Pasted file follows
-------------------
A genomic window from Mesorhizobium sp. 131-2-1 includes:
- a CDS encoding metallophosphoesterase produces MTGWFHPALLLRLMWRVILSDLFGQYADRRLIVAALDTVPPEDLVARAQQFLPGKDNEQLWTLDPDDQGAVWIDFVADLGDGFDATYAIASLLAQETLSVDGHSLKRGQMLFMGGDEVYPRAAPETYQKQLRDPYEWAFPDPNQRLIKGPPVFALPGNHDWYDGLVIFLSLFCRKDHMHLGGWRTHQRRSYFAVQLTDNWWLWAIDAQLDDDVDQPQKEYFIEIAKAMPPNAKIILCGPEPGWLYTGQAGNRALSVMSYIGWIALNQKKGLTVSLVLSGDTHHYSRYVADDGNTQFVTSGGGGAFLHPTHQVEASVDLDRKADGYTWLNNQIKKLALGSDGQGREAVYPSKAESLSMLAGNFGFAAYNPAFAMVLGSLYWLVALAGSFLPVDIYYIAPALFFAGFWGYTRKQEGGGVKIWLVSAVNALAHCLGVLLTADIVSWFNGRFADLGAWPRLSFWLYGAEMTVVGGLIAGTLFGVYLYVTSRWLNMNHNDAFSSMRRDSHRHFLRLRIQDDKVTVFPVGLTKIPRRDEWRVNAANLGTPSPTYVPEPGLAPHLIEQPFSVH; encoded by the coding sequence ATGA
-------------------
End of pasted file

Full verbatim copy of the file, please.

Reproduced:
A genomic window from Mesorhizobium sp. 131-2-1 includes:
- a CDS encoding metallophosphoesterase produces MTGWFHPALLLRLMWRVILSDLFGQYADRRLIVAALDTVPPEDLVARAQQFLPGKDNEQLWTLDPDDQGAVWIDFVADLGDGFDATYAIASLLAQETLSVDGHSLKRGQMLFMGGDEVYPRAAPETYQKQLRDPYEWAFPDPNQRLIKGPPVFALPGNHDWYDGLVIFLSLFCRKDHMHLGGWRTHQRRSYFAVQLTDNWWLWAIDAQLDDDVDQPQKEYFIEIAKAMPPNAKIILCGPEPGWLYTGQAGNRALSVMSYIGWIALNQKKGLTVSLVLSGDTHHYSRYVADDGNTQFVTSGGGGAFLHPTHQVEASVDLDRKADGYTWLNNQIKKLALGSDGQGREAVYPSKAESLSMLAGNFGFAAYNPAFAMVLGSLYWLVALAGSFLPVDIYYIAPALFFAGFWGYTRKQEGGGVKIWLVSAVNALAHCLGVLLTADIVSWFNGRFADLGAWPRLSFWLYGAEMTVVGGLIAGTLFGVYLYVTSRWLNMNHNDAFSSMRRDSHRHFLRLRIQDDKVTVFPVGLTKIPRRDEWRVNAANLGTPSPTYVPEPGLAPHLIEQPFSVH; encoded by the coding sequence ATGA